Via Tory Gattis’s Houston Strategies blog, I found this article by Joel Kotkin making the case that Houston might be the best placed municipality to “emerge on the world stage” as the next great global city. As a resident of the Greater Houston MSA, your correspondent is always interested to see some national-type, intranetz hype on H-town, particularly the kind of hype that reinforces my own opinions and biases. Here’s one of the stronger excerpts:
The Next Great World City?
Given these trends, it seems likely that the next great American city will emerge from the ranks of the opportunity cities. The ultimate winner will come from those that keep up with the infrastructure needed to accommodate their growth. They also will have to deal with issues of education, crime, and creating a skilled workforce— issues that are important anywhere, of course, but can be particularly challenging in a rapidly growing metropolis.
Perhaps the key factor that will influence the rise of the next great American city is the ability to fit into the global economy. An opportunity city with only modest links overseas can certainly grow rapidly, but only an urban center with powerful ties to global commerce is likely to achieve greatness.
This may be where the case for Houston’s emergence is strongest. From its inception, Houston has been oriented to markets outside the country, first through its exports of timber and cotton and later as a major oil port. Trade and the global connections of the energy industry have also paced the development of internationally minded banks, business-service firms, hotels, and specialized shopping areas. An indicator of Houston’s international reach: it now ranks third among U.S. cities, behind Los Angeles and New York, in the number of consulates located there.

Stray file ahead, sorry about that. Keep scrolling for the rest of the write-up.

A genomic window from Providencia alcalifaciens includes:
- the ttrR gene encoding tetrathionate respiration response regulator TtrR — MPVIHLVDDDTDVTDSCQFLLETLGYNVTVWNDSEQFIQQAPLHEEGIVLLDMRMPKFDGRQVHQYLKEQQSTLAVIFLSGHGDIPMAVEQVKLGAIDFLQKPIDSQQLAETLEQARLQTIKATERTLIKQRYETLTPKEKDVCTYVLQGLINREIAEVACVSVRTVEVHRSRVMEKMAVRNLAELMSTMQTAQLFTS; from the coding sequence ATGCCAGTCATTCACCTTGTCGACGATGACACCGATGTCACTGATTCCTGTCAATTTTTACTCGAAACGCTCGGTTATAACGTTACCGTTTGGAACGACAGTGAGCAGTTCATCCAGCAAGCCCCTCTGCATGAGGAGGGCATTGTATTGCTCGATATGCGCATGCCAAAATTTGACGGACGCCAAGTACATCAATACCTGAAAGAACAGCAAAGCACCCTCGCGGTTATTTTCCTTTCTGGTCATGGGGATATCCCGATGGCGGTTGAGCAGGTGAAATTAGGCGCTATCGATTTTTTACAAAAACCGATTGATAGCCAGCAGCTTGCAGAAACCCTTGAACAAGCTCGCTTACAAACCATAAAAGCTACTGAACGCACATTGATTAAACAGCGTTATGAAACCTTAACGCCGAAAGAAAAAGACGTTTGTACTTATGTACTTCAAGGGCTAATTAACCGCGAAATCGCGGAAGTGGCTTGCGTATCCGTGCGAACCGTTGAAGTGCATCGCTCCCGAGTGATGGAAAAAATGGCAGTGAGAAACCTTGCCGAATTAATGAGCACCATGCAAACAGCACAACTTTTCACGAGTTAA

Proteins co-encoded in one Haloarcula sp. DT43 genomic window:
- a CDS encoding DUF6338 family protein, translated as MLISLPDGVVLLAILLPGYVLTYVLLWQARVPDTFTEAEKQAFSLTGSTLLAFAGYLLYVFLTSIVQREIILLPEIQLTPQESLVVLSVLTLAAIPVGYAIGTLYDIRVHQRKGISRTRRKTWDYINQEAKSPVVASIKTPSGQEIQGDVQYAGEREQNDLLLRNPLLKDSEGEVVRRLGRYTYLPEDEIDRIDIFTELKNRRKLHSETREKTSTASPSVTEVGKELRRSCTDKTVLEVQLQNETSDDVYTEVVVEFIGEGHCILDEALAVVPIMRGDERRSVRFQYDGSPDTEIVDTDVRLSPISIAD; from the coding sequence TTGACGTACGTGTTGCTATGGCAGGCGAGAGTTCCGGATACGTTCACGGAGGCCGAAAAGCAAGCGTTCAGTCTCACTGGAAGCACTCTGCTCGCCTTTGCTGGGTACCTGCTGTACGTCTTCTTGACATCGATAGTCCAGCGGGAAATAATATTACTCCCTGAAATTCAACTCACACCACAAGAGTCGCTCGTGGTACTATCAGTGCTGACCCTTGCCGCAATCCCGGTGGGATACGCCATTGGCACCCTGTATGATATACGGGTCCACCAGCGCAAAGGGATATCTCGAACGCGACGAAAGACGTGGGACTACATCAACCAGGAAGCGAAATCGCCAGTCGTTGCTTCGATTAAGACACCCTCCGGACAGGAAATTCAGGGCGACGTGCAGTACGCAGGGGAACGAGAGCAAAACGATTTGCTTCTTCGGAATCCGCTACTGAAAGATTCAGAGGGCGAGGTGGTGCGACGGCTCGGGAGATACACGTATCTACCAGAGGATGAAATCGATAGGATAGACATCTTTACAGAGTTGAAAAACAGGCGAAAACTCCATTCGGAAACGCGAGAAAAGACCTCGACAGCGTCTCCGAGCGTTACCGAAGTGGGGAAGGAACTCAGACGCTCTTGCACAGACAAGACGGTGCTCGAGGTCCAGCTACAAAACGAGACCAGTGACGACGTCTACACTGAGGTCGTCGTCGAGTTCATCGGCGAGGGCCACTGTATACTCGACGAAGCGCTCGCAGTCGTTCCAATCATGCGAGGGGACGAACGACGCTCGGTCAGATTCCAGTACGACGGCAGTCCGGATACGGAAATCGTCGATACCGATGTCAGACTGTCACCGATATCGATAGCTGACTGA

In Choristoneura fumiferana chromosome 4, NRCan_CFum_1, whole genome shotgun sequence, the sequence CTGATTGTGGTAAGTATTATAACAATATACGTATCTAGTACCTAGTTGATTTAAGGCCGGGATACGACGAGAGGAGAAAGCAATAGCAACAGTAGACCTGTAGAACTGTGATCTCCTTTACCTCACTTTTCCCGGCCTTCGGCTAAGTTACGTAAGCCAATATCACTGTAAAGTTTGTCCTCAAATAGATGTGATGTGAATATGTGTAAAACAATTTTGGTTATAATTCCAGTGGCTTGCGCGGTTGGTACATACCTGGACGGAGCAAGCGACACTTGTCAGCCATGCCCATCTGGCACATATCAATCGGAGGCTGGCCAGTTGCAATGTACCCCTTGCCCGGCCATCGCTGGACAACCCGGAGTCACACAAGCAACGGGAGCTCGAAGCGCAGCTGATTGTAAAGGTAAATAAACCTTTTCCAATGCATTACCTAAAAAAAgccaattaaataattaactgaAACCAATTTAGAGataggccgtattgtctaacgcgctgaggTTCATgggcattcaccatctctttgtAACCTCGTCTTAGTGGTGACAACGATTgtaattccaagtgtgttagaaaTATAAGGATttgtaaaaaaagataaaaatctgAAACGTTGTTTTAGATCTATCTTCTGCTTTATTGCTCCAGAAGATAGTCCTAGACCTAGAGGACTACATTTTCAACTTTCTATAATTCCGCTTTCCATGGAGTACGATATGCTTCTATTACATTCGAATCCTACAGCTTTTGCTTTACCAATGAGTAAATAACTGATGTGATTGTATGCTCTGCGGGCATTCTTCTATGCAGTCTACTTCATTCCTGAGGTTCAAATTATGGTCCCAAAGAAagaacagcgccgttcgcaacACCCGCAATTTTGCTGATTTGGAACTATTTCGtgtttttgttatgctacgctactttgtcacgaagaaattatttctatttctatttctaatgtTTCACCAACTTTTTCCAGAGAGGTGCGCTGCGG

I also enjoyed this quote about H-Town weather:
And in those days, long before air conditioning, there was the Houston weather, which often combined scalding temperatures with soupy humidity. “Heat is so severe during the middle of the day that most of us lie in the shade and pant,” wrote a doctor, Ashbel Smith, in 1838. Yet the Allen brothers had not really chosen so badly.
Kotkin also included a nifty graphic showing net domestic migration and job growth for various metro areas. The huge job growth numbers in Houston and DC weren’t surprising, but I didn’t expect to see that much growth in Miami. I’m curious what the Miami population growth would look like if they included domestic migration plus immigration.